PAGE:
Kyle Busch burned down the No. 54 M&Ms Toyota as he celebrated his centennial victory in NASCAR’s Xfinity Series by sending circles of smoke into the air on the frontstretch at Nashville Superspeedway.
The Joe Gibbs Racing driver continued the party in Victory Lane surrounded by his team, wife Samantha, brother Kurt and son Brexton, who ran in and doused his father with a celebratory water shower.
Busch, who destroyed the iconic guitar awarded to the winner at Nashville in 2009, was asked what he would do with his new, prized Gibson. Although he quipped, “Everybody’s getting a piece tonight,” Busch remained fairly tame as he savored the moment on Saturday afternoon.
“I remember growing up as a kid and watching Mark Martin win every week, you know, in that No. 60 car. You just look at the domination that he had,” Busch said. “Just phenomenal years of being able to have such an association with Joe Gibbs Racing and Toyota. It’s so cool to have M&Ms on board for my 100th win here in the Xfinity Series. They’ve been my longest and best and best sports sponsor there is, in my opinion.
“I want to give a shoutout to Rowdy Nation. I saw a lot of you stand up when Allgaier took the lead and a lot of you sat back down when I took the lead. Pretty awesome day.”
Justin Allgaier, Brandon Jones, Josh Berry and AJ Allmendinger rounded out the top five in the Tennessee Lottery 250.
Austin Cindric dominated the first stage. He took the point from polesitter Busch and led the next 53 laps en route to the Stage 1 win. Starting with the second segment, Busch took command. He led 85 of the next 137 laps. He held a four-second lead over Allgaier until Brandon Brown cut a tire and hit the wall on Lap 140 to trigger the fourth caution.
The race returned to green on Lap 149—and Allgaier posted a challenge two laps later, finally passing Busch on the inside. Six laps later, Jade Buford got loose and collected Joe Graf Jr., who retaliated by running into the rear of the No. 48 car before retiring for the day.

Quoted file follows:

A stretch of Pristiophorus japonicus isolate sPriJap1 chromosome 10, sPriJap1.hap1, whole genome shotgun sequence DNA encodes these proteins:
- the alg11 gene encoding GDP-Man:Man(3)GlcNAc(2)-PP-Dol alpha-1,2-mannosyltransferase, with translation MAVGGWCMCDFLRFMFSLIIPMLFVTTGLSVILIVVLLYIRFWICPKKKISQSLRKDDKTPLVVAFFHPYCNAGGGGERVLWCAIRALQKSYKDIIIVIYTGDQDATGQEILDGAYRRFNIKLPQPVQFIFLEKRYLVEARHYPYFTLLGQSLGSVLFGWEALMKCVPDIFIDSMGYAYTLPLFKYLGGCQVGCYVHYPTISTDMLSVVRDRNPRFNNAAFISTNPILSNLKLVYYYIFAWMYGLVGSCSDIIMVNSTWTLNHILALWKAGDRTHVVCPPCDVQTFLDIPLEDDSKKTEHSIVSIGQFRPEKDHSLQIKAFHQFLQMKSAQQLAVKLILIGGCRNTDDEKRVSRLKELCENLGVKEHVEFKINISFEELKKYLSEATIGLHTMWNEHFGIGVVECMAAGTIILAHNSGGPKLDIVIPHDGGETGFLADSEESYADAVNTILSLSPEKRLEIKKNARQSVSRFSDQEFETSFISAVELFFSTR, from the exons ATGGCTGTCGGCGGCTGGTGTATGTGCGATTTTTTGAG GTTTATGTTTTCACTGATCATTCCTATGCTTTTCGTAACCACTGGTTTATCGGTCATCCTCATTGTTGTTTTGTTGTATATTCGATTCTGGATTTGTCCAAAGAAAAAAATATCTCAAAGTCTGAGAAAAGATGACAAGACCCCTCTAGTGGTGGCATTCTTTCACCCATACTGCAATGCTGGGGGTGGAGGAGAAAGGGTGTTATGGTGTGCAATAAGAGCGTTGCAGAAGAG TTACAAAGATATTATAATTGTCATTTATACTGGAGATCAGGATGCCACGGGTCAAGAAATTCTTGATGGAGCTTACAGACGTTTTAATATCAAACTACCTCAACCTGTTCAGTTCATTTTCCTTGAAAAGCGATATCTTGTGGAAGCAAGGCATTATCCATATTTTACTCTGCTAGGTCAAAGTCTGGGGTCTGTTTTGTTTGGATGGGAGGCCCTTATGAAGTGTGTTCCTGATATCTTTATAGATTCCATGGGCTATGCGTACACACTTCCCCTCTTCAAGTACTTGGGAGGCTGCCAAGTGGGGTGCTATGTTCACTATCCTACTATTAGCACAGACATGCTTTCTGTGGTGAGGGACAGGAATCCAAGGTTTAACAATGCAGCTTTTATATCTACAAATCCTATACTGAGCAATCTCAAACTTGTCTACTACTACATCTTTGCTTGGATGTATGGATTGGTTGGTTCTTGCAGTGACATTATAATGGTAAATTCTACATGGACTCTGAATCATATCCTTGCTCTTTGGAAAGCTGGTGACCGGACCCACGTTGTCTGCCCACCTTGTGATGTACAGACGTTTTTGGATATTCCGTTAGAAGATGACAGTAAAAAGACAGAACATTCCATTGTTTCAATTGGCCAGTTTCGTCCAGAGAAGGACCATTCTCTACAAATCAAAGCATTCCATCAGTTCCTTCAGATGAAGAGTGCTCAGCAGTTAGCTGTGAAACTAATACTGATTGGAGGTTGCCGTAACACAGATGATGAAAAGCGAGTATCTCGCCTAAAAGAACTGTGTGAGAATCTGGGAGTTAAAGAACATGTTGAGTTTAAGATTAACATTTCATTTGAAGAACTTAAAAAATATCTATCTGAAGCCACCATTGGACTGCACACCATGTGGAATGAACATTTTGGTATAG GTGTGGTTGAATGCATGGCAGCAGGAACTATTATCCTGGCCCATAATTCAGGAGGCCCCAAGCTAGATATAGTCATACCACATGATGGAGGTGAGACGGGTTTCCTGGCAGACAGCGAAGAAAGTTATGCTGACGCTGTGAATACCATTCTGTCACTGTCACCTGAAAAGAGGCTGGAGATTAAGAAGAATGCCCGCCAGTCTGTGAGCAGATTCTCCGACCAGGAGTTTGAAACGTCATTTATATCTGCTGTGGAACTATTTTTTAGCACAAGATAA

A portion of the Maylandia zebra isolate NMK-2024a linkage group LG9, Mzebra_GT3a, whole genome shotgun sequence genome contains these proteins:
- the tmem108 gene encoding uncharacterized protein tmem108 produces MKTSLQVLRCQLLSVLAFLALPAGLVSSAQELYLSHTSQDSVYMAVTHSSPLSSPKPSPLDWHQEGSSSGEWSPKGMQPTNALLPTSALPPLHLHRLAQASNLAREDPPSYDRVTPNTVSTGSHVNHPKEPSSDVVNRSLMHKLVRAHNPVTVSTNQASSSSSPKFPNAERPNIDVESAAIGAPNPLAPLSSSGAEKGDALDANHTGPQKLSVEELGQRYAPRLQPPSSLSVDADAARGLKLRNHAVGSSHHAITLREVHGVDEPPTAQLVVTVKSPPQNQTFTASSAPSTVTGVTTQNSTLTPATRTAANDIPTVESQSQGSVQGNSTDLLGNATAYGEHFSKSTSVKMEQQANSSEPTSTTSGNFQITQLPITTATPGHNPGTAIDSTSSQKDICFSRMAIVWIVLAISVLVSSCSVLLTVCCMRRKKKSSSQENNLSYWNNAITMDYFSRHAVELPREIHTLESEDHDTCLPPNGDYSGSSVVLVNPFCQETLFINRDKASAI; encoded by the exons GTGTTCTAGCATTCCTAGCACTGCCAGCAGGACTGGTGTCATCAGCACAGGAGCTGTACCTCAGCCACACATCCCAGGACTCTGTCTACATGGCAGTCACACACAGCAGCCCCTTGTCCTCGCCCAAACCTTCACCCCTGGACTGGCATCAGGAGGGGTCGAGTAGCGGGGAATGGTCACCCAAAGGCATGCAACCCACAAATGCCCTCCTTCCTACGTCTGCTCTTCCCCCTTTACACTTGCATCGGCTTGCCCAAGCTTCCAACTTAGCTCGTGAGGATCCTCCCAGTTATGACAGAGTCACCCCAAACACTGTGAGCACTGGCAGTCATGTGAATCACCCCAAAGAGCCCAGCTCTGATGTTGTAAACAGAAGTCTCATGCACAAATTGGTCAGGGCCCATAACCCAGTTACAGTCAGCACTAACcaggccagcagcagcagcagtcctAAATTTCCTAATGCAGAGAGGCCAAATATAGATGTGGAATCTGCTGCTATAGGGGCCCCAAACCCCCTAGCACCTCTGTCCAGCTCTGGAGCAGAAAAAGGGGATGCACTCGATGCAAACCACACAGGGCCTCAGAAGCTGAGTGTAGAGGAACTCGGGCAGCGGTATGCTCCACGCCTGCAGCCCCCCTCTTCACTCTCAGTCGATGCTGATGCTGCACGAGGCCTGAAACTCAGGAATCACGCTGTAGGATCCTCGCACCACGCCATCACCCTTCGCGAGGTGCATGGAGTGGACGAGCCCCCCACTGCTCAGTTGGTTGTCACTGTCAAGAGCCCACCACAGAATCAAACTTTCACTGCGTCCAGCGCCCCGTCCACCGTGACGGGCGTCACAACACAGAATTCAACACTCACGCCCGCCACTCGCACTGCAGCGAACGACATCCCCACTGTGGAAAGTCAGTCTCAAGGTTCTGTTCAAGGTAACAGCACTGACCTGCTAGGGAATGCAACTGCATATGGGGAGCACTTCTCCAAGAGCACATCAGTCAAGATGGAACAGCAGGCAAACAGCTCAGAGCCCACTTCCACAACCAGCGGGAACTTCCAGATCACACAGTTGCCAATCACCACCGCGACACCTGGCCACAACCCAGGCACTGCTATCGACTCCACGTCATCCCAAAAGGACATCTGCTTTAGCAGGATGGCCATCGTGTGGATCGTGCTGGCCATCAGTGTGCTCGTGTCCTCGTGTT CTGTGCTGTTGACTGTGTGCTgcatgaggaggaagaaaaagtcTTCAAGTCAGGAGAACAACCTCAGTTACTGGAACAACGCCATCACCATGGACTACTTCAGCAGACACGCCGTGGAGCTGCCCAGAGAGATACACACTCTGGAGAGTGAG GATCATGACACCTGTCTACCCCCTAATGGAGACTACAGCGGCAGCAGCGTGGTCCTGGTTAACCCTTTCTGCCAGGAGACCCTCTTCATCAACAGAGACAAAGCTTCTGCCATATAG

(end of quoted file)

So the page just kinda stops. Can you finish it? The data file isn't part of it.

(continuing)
Allgaier restarted on the inside with Busch alongside. The pair traded paint coming through Turn 4 while battling for the lead. Michael Annett, who was running fourth, checked up and slid up into Daniel Hemric. After bouncing off of Hemric, Annett turned Cindric nose-first into the wall. Annett continued, but Cindric, the Xfinity Series points leader, finished 31st.
“I wish we would have been able to regain our track position there a little bit better,” Cindric said. “That’s probably the only thing we could have done to avoid getting wrecked there. I drove all the way down to the grass and got right-reared and went head-on into the wall. It’s unfortunate for our Car Shop Ford Mustang.
“We obviously had some speed early and were kind of trying to recover. We got out of the groove there for a while and thought we were making some gains. We learned a lot today, but it’s a shame. Every time we get up to a 100-point points lead, we end up getting wrecked. It’s frustrating, but that’s racing. There’s nothing you can do.”
With an assist from Brandon Jones, Busch jumped out to the lead when the race resumed with 19 laps remaining. Ryan Sieg was jousting with Noah Gragson for eighth when the No. 39 Ford spun in Turn 4. Gragson pitted along with Justin Haley.
Allgaier slid up into Busch on the Lap 181 restart, but the No. 54 Toyota cleared him off of Turn 2. Not three laps later, Sieg sent Landon Cassill into the spin cycle in Turn 2 for the eighth caution and to send the race into overtime.
Busch was solid in the high lane and quickly pulled out to the lead. After taking the white flag, he extended his advantage to 1.110-seconds over Allgaier after chaos erupted behind the leaders.
Kurt Busch beamed from the sidelines, reflecting on his younger sibling’s accomplishments.
“When we first started out we were just a couple of blue-collar kids from Las Vegas,” Busch said. “We just loved to race and we had no idea the wins would start adding up the way they have and it takes. The awareness and the ability to lineup contracts, to line up sponsors, to have good teams and have the team owners embrace what you would call the imperfections of a driver.
"I’ve had my wins, I’ve had my losses. Kyle’s had his wins, he’s had his losses but here he is with 100 Xfinity series wins, two championships at the top Cup level, it keeps adding up more and more. He’s beginning to crest over all of the truck series ownership records—and it keeps going and going. And I couldn’t be prouder.”